This report details the neuropathology of the 'reversible posterior leukoencephalopathy syndrome' (6). A previous brain biopsy found 'edematous white matter' (8). The pathology of these cases is rarely examined, because the syndrome is usually transient and non-fatal. In this case, the patient died of intracerebral hemorrhage, a complication of hypertension, while posterior leukoencephalopathy was present, and therefore came to autopsy.
The reversible posterior leukoencephalopathy syndrome (PLS) was initially described in 15 cases, 12 with acute hypertension; 7 on immunosuppressants. Imaging showed bilateral posterior white matter changes suggesting edema. In all cases, drugs were withdrawn or hypertension treated, resulting in reversal of clinical and imaging abnormalities (6). In a minority of cases, PLS is not associated with hypertension (3), and the imaging changes can become permanent (2,3). Cyclosporin itself can play a role in the syndrome by contributing to hypertension through TTP/HUS leading to renal microangiopathy, as was seen in this case (4). Other reports suggest that cyclosporin is a direct cause of the syndrome, both in the absence of hypertension (5), and when co-administered with chemotherapy (9).
The pathology supports the notion that PLS reflects cerebral edema. The generalized pallor of white matter on stains for axons and myelin, and the formation of cystic spaces (parenchymal and perivascular) suggest increased fluid with separation of myelinated axons. Acute hemorrhages were seen, in keeping with acute hypertension, which can disrupt the blood-brain barrier and so generate vasogenic cerebral edema (7). The overlying lesions of TTP may have contributed to the pathogenesis of PLS through altered vascular dynamics or ischemia. They have been described as consisting of petechial hemorrhages, microthrombus formation and cortical microinfarcts (1). These were conspicuously confined to the occipital lobes. Why this should be the case is unknown, but it may account for the association between TTP and PLS in this case. This would imply that cerebral TTP is a predisposing factor for PLS that requires the superimposed effect of acute hypertension.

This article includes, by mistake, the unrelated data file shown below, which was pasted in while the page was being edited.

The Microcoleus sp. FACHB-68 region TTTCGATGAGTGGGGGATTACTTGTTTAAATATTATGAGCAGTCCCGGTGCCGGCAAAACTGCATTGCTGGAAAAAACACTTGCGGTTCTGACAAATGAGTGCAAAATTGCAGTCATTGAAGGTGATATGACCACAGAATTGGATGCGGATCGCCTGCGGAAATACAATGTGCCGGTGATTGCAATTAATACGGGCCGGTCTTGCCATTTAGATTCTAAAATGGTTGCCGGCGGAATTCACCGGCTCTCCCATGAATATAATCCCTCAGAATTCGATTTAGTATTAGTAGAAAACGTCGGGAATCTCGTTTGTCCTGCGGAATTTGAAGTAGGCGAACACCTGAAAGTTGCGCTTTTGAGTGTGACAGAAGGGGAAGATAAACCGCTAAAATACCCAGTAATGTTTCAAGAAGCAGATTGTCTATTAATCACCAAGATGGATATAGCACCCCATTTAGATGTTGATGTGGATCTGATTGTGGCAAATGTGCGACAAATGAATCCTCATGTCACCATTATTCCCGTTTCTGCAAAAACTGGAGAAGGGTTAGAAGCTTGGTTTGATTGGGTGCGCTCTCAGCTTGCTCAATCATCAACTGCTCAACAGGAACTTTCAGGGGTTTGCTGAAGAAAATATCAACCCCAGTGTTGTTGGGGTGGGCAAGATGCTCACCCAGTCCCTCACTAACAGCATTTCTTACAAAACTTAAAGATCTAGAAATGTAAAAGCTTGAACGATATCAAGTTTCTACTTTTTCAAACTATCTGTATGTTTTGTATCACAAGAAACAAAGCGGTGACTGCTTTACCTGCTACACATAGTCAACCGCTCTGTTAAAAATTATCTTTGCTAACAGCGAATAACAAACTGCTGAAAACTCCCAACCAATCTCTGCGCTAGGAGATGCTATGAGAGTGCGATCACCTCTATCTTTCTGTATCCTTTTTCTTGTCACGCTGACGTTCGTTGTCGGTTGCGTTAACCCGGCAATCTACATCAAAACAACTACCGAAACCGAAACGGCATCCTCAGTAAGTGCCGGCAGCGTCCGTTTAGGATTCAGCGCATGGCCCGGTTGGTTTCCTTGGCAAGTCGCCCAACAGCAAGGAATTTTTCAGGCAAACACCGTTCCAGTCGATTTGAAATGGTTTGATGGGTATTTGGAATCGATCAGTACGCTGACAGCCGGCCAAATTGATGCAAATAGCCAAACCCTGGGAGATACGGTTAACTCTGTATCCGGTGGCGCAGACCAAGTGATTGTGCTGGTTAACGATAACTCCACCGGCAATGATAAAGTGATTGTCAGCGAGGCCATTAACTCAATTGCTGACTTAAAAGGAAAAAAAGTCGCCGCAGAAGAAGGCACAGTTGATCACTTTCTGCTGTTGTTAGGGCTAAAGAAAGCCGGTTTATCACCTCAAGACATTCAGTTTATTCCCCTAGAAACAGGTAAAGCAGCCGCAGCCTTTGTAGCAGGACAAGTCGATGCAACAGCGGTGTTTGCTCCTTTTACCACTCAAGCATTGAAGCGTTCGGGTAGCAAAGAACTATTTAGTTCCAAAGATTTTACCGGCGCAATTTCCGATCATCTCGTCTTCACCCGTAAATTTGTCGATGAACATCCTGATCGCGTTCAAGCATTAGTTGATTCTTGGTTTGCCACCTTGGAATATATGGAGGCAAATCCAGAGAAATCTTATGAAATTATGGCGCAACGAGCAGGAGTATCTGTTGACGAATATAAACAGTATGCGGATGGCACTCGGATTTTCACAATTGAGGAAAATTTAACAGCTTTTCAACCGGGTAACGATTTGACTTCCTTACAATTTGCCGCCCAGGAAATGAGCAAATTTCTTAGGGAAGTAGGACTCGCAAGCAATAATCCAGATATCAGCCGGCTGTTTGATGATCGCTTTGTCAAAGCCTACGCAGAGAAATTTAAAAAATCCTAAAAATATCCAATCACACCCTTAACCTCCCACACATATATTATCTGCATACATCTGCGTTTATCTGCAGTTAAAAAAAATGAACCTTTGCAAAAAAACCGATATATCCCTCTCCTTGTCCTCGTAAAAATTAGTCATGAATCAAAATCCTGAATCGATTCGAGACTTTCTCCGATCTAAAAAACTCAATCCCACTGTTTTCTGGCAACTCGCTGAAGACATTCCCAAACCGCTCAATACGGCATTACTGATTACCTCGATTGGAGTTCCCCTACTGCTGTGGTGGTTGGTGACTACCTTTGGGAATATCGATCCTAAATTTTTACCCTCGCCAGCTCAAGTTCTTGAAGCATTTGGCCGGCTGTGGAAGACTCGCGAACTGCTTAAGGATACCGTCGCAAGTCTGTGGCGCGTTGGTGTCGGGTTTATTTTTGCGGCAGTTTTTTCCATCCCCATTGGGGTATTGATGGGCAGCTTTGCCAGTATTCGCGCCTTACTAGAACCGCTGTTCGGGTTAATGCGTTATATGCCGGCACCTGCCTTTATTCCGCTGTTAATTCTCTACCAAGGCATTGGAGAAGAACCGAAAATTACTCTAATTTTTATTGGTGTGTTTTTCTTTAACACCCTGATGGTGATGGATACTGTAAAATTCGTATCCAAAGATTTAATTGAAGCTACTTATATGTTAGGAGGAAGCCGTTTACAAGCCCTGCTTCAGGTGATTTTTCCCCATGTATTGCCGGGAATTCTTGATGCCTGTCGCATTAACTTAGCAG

Contributed by Alexander Easton, MBBS, PhD